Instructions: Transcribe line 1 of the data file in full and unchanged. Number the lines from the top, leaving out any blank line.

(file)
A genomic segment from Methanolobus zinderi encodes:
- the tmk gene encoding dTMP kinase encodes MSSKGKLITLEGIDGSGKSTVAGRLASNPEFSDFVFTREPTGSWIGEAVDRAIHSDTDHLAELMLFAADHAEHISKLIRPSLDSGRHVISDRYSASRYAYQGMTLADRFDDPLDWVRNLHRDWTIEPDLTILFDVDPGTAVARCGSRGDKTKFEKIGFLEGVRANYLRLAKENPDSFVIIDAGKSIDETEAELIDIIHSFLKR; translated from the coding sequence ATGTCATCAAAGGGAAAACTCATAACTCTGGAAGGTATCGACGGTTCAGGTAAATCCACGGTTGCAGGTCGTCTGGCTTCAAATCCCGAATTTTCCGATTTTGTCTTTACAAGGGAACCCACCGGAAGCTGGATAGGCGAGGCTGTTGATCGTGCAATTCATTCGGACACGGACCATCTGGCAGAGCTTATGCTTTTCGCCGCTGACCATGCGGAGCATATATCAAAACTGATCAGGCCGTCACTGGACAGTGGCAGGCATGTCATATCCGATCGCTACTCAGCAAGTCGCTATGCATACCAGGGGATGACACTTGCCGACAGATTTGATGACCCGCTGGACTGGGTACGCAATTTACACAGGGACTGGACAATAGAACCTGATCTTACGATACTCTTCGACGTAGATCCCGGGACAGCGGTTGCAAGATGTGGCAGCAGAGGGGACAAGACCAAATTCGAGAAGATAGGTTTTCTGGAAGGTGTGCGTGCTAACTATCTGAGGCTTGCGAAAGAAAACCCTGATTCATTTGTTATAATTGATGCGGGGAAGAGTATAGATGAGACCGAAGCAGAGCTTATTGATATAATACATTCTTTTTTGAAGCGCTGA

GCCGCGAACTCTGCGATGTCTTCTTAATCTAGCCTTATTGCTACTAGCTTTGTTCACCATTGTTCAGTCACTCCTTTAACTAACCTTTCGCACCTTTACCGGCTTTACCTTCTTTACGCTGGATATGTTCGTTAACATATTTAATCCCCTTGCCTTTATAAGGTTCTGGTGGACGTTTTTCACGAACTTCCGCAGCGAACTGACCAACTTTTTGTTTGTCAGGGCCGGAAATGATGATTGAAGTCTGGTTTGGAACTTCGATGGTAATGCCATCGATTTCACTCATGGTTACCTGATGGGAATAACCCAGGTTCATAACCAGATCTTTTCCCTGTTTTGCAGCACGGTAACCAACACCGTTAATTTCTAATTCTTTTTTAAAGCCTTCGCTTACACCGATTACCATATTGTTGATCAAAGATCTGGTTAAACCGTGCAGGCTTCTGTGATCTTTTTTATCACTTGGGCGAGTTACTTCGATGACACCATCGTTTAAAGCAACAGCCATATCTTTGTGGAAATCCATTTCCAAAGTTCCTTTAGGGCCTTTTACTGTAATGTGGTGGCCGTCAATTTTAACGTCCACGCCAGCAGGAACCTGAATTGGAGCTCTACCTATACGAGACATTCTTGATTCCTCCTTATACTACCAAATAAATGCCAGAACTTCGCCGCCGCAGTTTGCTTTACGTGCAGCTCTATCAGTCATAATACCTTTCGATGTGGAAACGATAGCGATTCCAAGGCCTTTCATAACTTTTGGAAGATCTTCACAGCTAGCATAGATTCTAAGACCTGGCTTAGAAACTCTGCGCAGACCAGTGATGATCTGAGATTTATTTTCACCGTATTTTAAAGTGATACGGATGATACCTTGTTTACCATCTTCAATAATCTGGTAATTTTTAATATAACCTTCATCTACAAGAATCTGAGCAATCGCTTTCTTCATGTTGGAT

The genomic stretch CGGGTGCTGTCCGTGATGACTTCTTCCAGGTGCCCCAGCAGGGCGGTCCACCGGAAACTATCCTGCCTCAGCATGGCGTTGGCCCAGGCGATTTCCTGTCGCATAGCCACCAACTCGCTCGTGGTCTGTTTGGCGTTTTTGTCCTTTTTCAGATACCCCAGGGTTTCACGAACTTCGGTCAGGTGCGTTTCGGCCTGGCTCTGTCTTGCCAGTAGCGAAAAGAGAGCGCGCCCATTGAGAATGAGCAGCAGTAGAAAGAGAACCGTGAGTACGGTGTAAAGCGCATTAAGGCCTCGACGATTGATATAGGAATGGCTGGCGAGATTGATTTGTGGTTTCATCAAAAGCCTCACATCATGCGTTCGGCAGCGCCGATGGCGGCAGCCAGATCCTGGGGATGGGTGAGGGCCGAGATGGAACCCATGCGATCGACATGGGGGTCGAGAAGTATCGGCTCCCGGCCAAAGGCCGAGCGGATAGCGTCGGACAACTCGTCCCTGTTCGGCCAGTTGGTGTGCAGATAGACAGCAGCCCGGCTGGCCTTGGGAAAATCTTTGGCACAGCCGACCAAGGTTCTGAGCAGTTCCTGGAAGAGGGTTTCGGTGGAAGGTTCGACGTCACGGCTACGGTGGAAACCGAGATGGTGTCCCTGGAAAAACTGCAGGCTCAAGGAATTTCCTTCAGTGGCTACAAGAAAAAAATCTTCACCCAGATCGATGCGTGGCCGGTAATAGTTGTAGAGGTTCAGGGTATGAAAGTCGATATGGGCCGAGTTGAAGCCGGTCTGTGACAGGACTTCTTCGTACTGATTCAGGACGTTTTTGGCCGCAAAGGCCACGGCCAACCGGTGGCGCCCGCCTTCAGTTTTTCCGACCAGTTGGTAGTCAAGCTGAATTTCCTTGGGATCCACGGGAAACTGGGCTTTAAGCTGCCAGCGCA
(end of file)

A genomic segment from Methanolobus zinderi encodes: